Clinical Manifestations and Pathology

Theoretically, the presence of a single parasite is detrimental in some way to the host. In reality, however, adequately nourished persons with light infections are not likely to suffer discernible ill effects or to exhibit the clinical features associated with hookworm anemia. Children and pregnant women will begin to manifest symptoms of hookworm disease at lower levels of infection, as greater demands on their normal iron stores already exist. Efforts to establish a threshold of infection above which the host might be expected to begin to show signs of hookworm anemia have been frustrated by the inability to control other significant variables such as nutrition and general health in a population large enough to be statistically valid. An otherwise healthy person with a normal daily intake of iron can apparently tolerate several hundred hookworms without patently adverse effects. The likelihood of hookworm disease in an individual varies in direct proportion to the worm burden and in inverse proportion to iron intake.

Hookworm disease shares many of the same clinical symptoms accompanying other kinds of anemia. Persons suffering from severe hookworm infection often have a pale and wan appearance, a tell-tale yellow-green pallor to the skin that helps to explain why the disease was sometimes called "Egyptian chlorosis" or "tropical chlorosis" in the years before the parasite was discovered and described in the medical literature. In children, growth may be sig nificantly retarded. A distended abdomen and pronounced, sharply pointed shoulder blades ("pot belly" and "angel wings" in the American South) were once thought to identify children with hookworm disease, although the same features often accompany malnutrition as well. In pregnant women, hookworm infection increases the likelihood of fetal morbidity. Victims of hookworm anemia, regardless of age or sex, may be chronically sluggish, listless, and easily tired, symptoms that prompted a facetious American newspaper reporter early in the twentieth century to dub hookworm the "germ of laziness." Dropsy, dizziness or giddiness, indigestion, shortness of breath, tachycardia, and in very extreme cases congestive heart failure have also all been associated with advanced hookworm disease. Hookworm sufferers will sometimes eat dirt, chalk, or clay as well.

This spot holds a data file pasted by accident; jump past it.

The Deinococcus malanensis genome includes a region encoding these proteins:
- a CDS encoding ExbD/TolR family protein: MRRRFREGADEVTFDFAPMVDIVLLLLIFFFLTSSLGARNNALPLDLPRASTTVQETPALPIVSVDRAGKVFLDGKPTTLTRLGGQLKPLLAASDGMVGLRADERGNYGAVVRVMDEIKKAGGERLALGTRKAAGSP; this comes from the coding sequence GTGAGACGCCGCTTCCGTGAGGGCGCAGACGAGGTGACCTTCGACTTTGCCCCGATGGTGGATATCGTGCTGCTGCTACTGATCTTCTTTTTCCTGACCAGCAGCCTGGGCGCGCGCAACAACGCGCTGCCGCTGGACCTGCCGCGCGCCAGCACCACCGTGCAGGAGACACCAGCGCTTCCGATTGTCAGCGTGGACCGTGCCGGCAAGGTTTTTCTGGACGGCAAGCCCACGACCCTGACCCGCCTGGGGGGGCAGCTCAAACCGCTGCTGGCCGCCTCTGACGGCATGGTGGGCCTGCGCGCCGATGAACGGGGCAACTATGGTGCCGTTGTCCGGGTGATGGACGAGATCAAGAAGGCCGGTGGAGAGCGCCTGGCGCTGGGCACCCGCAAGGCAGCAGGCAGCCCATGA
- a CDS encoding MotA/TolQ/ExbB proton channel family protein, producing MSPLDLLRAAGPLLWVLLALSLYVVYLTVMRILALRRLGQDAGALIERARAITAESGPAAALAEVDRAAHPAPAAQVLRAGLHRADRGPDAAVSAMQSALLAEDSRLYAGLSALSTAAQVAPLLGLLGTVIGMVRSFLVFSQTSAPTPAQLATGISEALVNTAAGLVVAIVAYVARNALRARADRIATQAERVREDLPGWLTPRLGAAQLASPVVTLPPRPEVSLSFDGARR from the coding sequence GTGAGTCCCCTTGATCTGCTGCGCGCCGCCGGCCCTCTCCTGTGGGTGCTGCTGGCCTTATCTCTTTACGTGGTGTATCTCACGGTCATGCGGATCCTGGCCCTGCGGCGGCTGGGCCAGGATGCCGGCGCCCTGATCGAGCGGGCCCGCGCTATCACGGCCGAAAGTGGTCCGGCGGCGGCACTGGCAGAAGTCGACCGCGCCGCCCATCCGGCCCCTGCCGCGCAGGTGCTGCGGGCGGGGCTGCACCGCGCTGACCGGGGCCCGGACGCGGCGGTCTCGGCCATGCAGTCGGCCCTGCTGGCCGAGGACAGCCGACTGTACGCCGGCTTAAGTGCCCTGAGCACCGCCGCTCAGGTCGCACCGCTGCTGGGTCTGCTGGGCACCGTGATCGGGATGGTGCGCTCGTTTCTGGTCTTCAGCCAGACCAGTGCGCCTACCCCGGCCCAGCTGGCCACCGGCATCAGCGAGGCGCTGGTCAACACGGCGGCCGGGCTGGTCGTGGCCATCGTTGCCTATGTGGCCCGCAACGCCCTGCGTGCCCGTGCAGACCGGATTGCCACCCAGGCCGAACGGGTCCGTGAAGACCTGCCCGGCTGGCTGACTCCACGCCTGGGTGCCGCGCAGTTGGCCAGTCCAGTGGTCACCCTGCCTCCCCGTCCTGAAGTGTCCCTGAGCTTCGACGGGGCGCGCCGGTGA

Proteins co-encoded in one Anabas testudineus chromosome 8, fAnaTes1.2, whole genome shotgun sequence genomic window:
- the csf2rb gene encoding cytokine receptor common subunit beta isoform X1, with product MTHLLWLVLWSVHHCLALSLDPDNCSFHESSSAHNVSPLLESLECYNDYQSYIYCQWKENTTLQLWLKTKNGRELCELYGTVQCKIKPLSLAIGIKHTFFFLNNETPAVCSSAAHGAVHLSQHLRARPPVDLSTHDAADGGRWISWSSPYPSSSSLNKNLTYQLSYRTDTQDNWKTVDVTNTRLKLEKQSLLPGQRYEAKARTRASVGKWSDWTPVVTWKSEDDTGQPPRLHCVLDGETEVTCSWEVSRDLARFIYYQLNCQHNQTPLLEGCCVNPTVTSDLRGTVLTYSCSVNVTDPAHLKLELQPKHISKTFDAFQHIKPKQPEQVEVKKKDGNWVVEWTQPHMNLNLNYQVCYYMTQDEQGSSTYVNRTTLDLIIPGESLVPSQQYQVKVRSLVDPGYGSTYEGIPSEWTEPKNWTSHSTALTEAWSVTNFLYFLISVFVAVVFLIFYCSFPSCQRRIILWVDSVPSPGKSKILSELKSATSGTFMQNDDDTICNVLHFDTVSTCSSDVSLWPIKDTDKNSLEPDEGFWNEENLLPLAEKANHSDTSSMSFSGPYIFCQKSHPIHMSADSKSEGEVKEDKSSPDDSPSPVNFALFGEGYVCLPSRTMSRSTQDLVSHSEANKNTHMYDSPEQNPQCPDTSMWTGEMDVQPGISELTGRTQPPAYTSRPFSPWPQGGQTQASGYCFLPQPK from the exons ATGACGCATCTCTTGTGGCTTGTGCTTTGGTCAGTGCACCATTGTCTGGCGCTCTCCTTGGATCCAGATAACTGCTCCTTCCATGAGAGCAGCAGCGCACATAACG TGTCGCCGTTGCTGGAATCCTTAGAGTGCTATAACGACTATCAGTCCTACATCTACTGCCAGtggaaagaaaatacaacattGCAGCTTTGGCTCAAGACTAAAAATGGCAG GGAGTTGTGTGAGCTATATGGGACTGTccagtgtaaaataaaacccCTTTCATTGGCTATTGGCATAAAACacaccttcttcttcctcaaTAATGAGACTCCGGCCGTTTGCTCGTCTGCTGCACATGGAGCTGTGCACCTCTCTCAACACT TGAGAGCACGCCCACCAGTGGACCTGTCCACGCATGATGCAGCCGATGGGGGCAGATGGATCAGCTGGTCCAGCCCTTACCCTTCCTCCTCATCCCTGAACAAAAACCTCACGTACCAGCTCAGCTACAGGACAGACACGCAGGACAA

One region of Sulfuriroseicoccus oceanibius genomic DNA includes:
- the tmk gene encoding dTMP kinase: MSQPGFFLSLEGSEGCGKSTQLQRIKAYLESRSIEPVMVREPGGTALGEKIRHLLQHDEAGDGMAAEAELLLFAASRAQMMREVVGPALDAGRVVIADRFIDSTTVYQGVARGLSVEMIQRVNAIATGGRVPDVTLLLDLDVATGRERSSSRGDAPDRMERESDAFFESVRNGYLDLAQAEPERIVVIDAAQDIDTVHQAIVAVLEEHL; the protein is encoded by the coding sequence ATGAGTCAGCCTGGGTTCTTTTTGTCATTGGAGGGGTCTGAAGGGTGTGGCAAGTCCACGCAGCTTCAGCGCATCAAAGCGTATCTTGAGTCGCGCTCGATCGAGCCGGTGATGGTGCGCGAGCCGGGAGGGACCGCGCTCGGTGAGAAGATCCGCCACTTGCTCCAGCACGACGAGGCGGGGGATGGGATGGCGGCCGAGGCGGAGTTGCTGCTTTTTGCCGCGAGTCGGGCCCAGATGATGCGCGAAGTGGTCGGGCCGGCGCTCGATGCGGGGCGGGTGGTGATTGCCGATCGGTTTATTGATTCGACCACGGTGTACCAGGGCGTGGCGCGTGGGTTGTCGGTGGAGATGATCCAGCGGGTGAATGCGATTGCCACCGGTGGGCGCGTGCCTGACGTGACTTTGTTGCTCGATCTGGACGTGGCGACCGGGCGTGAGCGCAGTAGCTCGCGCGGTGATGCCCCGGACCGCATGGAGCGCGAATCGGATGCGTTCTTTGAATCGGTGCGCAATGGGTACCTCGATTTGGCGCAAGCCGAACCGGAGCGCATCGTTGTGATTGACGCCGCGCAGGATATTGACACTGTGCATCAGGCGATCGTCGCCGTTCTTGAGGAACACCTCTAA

A diagnosis of hookworm infection can be made easily if ova are detected during a microscopic examination of a fecal smear. Quantitative methods have made it possible to estimate both the total number of eggs based on a quick count in the area under the cover slip and the quantity of hookworms lodged in the intestine. Since the nineteenth century, dozens of anthelmintic drugs have been tried, including thymol, oil of chenopodium, carbon tetrachloride, and tetrachloroethylene. More recently developed hookworm vermifuges include bephenium, mebendazole, pyrantel, and thiabendazole. A regimen combining chemotherapy with the simultaneous administration of iron tablets now seems to be the most effective way to eliminate the parasites and at the same time to restore the hemoglobin to a normal level quickly.

The probability of reinfection is high, however, if a person thus treated continues to walk barefooted on ground contaminated with hookworm larvae. This discouraging realization has bedeviled public health workers since the days of the massive early control programs. Numerous designs for sanitary latrines have come and gone over the years; their construction costs placed them beyond the means of impoverished agricultural workers. Cheaper and less sanitary latrines were often worse than no latrines at all, as they tended to concentrate the locus of infection in a small area where people habitually went to defecate. Reinfection would occur rapidly in such instances, although it would take somewhat longer to reach pretreatment worm burdens.

The problems posed by unsanitary latrines were universal. Other difficulties were specific to certain regions or cultures, though no less imposing for that.

For example, an extensive treatment and control campaign in China in the early 1920s foundered on the age-old practice of fertilizing mulberry trees with human feces, often infested with hookworm ova, acquired in massive quantities from brokers who collected it for that purpose in nearby villages. For centuries, then, the Chinese silk industry had sustained a disease afflicting its workers whose contaminated feces nourished the crop on which their livelihoods depended.

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